Plane Talk -- Part 1

creasman

Jim
Corporate Member
I suppose you could say I have a (maybe unhealthy) passion for seeing old hand tools refurbished and returned to working life. I once purchased the groove plane of a tongue-n-groove set for $1. It was in sad shape with rust, missing handle and cracked body. I truly felt pity for this inanimate object and accepted the challenge to bring it back to life. My motives were completely altruistic as I had no need for such a plane, especially without the counterpart.

Anyway, disassemble, clean the rust, fix the crack, add a handle, rub on two coats of Danish oil, sharpen the iron, then reassemble and adjust everything. The result? A happy old gentleman able to produce the same shavings and groove as in his youth. I sold it some time afterward at a tool meet for around $15-20. No way I was reimbursed monetarily for my time spent. My satisfaction came in knowing a fine old tool was back in service.



Hollows and Rounds

Fast forward several years and I'm now in the process of refurbishing the hollow and round planes I have. My goal is a complete half-set of evens (2, 4, 6, ... 18) that I can use. As of today I have sets 2 through 10 ready to go. I should clarify a bit on the sizing. There was never really a standard on what the number means in terms of the actual size. Each maker had their own definition and numbering. There is even some debate over which of the pair is the hollow and which is the round. Does the name refer to the shape of the plane's body or that of the moulding it makes? I'm going with hollow planes having the concave sole and rounds the convex sole. So, hollows make rounds in moulding and rounds make coves in moulding. Confused, yet?

If you plan to acquire a set by purchasing individual planes -- from different makers across different centuries and geographies -- it's best to shop with a ruler to measure the width of the iron. The key measurement that is consistent across makers is the equality that exists between the width of the iron and the radius of the circle from which the arc of the plane's sole is derived. The numbering scheme that I follow here is that the number represents 1/16's of an inch. Thus a #4 has an iron that is 4/16" = 1/4" wide and transcribes 1/6 of a full circle with 1/4" radius (or 1/2" diameter). My set of evens will shape round or cove moulding with radii of 1/8", 1/4", 3/8", ... up to 1-1/8". Hollows cut the outside arc of the circle and rounds cut the inside arc of the circle.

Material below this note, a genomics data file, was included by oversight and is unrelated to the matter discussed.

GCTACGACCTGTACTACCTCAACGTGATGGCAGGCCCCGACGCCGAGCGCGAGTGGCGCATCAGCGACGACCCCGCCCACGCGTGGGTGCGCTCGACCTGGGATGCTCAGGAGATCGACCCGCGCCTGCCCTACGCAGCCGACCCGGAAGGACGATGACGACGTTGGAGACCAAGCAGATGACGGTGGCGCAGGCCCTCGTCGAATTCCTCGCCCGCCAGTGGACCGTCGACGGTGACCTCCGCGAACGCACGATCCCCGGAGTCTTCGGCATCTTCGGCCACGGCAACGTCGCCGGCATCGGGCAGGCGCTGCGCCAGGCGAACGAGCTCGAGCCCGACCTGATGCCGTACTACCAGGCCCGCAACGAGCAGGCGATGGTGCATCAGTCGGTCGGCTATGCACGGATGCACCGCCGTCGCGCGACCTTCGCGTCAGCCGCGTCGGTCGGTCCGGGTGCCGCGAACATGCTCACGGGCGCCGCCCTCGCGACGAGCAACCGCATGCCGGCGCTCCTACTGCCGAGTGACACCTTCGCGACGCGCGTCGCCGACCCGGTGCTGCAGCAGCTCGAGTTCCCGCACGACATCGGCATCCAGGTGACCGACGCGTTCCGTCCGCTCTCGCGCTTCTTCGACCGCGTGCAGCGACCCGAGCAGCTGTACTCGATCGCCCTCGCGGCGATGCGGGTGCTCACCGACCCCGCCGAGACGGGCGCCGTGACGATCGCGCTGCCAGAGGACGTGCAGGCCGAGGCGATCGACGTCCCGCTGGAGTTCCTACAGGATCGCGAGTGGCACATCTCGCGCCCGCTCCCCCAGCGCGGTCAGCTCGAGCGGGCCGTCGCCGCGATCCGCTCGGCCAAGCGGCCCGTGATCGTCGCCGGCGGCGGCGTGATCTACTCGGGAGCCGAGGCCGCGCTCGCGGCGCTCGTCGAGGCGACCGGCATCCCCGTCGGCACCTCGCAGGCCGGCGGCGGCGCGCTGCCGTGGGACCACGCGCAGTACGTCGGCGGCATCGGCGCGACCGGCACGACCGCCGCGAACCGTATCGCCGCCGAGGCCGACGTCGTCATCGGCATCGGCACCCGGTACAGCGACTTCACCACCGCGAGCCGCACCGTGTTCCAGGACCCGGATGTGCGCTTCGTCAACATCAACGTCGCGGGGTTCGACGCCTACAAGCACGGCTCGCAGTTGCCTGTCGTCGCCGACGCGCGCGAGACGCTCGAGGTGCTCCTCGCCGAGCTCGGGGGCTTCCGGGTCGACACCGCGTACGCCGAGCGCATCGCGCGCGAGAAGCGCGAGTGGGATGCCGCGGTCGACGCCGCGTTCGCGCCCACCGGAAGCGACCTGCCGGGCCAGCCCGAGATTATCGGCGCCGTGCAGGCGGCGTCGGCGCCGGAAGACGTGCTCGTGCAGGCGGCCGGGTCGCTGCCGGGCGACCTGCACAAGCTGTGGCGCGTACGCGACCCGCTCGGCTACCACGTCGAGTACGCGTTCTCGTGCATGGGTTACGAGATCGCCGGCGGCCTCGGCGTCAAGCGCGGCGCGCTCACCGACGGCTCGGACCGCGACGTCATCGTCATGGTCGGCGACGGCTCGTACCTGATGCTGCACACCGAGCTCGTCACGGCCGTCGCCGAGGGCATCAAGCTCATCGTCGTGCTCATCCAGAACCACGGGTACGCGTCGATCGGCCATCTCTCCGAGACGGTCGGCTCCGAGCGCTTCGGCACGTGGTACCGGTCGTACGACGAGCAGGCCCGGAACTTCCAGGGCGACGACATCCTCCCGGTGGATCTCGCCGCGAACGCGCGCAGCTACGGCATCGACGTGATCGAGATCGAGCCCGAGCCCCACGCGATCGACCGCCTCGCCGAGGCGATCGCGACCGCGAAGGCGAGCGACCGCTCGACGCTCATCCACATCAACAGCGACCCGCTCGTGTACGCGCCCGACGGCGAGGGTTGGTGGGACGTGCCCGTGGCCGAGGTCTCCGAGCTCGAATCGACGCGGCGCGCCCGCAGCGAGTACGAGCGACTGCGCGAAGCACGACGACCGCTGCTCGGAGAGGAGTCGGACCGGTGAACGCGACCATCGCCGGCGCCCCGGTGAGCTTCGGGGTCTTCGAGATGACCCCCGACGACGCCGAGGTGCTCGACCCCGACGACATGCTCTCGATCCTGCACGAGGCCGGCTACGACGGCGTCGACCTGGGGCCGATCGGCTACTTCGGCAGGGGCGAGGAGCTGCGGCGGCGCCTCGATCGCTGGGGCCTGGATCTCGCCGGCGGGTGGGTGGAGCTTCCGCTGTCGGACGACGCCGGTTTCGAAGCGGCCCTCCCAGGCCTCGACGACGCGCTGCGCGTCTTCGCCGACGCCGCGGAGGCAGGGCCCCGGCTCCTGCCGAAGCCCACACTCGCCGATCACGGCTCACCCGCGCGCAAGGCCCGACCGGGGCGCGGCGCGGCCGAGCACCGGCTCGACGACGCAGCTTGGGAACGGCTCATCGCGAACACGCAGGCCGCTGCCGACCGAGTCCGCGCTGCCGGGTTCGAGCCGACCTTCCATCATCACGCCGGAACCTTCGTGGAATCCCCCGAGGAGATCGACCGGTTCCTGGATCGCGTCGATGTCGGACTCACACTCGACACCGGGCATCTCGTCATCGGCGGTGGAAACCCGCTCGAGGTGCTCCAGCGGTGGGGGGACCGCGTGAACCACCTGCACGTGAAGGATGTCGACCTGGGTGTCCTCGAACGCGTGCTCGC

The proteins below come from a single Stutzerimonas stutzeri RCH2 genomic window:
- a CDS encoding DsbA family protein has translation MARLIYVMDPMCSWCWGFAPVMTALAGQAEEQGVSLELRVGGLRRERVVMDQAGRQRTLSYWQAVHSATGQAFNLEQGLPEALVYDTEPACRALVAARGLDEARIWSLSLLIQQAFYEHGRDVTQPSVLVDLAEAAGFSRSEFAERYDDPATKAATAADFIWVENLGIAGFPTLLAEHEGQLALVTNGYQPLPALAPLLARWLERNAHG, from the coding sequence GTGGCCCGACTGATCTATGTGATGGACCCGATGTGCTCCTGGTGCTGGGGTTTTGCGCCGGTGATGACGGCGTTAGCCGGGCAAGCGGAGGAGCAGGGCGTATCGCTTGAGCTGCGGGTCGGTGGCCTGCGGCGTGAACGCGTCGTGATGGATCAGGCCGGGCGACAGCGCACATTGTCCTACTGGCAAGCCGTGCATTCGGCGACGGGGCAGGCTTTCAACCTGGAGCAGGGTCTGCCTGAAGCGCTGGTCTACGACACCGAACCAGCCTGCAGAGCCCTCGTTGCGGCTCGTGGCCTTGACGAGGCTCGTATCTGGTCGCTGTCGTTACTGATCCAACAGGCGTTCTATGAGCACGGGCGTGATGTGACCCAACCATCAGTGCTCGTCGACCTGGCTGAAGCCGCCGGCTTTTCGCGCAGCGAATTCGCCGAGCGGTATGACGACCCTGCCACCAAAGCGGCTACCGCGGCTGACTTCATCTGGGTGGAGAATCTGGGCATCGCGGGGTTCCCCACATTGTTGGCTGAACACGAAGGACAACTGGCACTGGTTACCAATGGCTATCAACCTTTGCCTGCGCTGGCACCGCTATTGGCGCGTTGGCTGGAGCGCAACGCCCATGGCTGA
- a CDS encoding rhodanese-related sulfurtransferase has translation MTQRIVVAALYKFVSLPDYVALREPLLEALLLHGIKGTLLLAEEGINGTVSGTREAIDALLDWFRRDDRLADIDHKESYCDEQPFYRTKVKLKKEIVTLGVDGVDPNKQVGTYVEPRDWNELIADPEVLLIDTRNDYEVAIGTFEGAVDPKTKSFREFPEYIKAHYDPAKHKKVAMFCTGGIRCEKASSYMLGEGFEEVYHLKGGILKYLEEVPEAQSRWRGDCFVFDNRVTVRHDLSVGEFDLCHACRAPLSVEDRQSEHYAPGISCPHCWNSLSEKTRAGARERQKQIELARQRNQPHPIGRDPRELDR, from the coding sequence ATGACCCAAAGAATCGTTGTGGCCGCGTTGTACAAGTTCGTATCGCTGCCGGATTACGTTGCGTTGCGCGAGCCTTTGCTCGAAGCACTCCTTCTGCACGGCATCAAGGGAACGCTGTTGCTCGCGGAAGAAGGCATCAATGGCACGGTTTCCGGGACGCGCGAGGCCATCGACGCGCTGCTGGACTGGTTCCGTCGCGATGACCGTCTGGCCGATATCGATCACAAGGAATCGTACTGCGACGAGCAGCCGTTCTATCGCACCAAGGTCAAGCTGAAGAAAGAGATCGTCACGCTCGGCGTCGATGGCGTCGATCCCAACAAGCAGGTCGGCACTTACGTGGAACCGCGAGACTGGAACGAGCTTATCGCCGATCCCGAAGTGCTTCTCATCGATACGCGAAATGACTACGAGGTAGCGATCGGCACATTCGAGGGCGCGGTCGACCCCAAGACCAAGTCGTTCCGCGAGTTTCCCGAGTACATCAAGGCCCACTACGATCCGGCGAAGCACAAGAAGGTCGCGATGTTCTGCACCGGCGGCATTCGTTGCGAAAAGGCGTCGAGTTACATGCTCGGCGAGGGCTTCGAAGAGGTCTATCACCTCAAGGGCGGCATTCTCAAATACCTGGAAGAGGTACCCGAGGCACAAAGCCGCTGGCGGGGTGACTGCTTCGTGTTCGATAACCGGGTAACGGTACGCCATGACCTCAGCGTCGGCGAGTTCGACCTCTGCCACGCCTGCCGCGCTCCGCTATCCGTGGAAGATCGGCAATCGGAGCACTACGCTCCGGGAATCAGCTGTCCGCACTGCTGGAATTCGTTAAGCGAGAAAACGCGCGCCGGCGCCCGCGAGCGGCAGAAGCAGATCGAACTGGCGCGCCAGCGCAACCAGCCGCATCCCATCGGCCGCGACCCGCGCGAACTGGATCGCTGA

I’m sharing the restoration and refurbishing process I'm following on these planes in case others are interested in this post. The process applies to refurbishing any moulding plane, and represents the steps I’ve gleaned from others. There are any number of good resources for acquiring and restoring wooden planes. Two that I've found valuable are Bill Anderson's video, Choosing, Refurbishing and Using Moulding Planes, and Matthew Bickford's book, Mouldings in Practice.

Fair warning. This is a lengthy post. No hard feelings if you turn around now. I’ll be sharing this in multiple posts since there is a 10,000 character limit per post.

Acquisition

Perhaps the first question to answer is "Why refurbish?" Wouldn't it be better to buy a new set? The answer is "Yes, but ...". Hand made moulding planes are expensive. Expect to pay as much as $4000 for a new set of hollows and rounds like the one I mention above. By contrast you can find quality used moulding planes for a fraction of this cost. They will require some effort to restore, but well worth the investment in personal time and satisfaction. Let’s begin...

Moulding planes are deceptively simple, having only three parts: the body, wedge and iron. If you're wanting a plane to use it's wise to disassemble the plane and inspect each part. Of the three the wedge is the simplest to replace and of least concern. The body should be free of cracks, deep gouges and generally flat (although it may be possible to remove some slight bowing). The iron should be full length (extending beyond the wedge), free of deep rust and have enough steel left to sharpen. Refurbishing the plane consists of adjusting each of these individually, and then as a whole.

Focus on the width of the irons when acquiring a set of hollows and rounds to use. It is possible to grind an iron down to a narrower size. For example, if you need a #6 hollow and find one with an iron that is 7/16" wide you can fairly quickly grind down the side to 3/8" (width of #6). This will require reshaping the iron’s profile and also making adjustments to the thickness of the plane body. Both are doable.

See Part 2 for the Refurbishing process.
 

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